- Moving to business-led innovation, I also think cities can play a role to help firms to innovate. Cities have an interesting role to play as testbeds for many innovation activities – particularly with innovation focused on sustainability and the move towards the green economy and the digital economy. There are quite radical changes in how we do things, and you need systems that work well. The city as a system is a great testbed, where you can be able to test, for example, intelligent electricity grids, intelligent transport and mobility solutions - the type of things firms are trying to innovate and which are difficult to do on their own. With a city context, you can test a lot of solutions. Cities can engage in a proactive way and drive forward the innovations that need a systemic context.
- And then practically, cities often play a very important role in fostering entrepreneurship - providing the physical space, building space or incubator facilities where entrepreneurs feel that they have a place to do their stuff within a city.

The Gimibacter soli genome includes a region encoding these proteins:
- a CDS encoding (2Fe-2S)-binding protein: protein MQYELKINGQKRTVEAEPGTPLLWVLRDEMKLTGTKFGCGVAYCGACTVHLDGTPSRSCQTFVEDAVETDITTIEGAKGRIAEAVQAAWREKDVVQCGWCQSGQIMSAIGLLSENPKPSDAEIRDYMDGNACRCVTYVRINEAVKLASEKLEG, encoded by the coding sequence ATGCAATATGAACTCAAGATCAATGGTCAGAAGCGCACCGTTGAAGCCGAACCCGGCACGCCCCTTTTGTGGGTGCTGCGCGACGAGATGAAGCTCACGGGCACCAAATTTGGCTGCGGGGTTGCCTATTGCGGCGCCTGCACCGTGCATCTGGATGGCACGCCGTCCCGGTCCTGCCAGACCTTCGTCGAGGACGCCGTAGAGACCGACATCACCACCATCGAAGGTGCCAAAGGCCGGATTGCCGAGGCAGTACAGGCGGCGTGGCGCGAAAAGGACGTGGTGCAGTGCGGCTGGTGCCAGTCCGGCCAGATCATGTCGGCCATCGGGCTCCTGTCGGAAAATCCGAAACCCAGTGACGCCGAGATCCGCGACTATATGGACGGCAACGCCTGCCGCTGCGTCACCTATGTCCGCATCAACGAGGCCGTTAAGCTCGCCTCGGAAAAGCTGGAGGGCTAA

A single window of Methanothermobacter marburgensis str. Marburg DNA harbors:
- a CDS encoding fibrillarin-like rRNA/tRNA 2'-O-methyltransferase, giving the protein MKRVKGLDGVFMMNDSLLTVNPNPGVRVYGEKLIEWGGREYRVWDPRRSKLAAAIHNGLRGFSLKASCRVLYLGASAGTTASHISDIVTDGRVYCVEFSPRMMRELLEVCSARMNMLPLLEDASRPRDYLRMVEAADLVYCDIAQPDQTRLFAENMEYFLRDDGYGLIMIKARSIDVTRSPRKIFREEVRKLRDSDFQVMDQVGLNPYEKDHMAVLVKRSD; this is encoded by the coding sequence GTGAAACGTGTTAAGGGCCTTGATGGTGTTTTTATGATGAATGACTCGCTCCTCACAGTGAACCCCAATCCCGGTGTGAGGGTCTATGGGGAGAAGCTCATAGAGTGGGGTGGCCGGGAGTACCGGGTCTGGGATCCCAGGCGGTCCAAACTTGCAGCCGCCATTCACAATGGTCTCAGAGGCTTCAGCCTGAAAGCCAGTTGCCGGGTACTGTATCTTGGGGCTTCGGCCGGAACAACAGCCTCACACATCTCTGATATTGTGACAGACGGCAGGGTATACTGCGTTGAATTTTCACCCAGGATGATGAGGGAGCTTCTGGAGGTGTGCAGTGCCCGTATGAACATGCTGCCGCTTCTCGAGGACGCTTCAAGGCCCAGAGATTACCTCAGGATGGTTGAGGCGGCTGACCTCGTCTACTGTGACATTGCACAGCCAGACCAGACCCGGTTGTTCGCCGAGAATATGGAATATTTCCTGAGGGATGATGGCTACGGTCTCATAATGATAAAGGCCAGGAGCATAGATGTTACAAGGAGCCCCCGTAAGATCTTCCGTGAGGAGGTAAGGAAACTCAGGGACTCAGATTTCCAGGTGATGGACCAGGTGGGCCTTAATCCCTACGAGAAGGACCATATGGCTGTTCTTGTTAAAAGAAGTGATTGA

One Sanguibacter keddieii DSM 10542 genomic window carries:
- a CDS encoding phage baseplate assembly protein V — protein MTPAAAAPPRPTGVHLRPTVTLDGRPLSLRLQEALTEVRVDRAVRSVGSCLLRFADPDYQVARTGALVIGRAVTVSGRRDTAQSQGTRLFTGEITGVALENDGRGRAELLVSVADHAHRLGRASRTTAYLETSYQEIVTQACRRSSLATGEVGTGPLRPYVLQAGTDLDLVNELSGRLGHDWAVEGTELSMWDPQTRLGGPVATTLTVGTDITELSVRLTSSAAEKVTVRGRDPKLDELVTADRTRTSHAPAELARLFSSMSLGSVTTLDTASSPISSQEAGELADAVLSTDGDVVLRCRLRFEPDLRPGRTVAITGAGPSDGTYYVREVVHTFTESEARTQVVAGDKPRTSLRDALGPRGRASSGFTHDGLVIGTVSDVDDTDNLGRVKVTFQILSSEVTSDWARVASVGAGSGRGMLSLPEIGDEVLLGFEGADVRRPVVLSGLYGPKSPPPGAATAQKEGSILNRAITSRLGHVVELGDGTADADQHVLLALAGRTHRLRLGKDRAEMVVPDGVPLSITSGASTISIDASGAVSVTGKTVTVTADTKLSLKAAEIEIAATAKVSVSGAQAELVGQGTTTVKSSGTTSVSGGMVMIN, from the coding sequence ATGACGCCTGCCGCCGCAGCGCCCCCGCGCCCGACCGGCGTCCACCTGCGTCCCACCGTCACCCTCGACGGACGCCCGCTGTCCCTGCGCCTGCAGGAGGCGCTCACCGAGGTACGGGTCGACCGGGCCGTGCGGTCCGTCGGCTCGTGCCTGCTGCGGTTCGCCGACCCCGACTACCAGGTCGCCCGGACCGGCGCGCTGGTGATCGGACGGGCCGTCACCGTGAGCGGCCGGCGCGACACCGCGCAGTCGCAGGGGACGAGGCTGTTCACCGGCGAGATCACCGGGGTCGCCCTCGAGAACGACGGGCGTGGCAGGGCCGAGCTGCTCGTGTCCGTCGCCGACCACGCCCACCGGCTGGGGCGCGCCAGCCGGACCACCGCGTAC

How do you see the role of cities changing in fostering innovation and addressing the consequences of the COVID-19 pandemic?
- Many solutions, particularly about the digital revolution and the climate emergency, are challenges that were there before covid-19. Cities in many places were planning their systemic roll, and covid-19 accelerated the pace (particularly for digitalisation). We will need to accelerate our response to the climate urgency. We are in a period now when all actors need to do more radical things…to be testing and pushing the limits of what can be done to provide new ways of being more sustainable. And cities play a role in creating an environment to make that possible.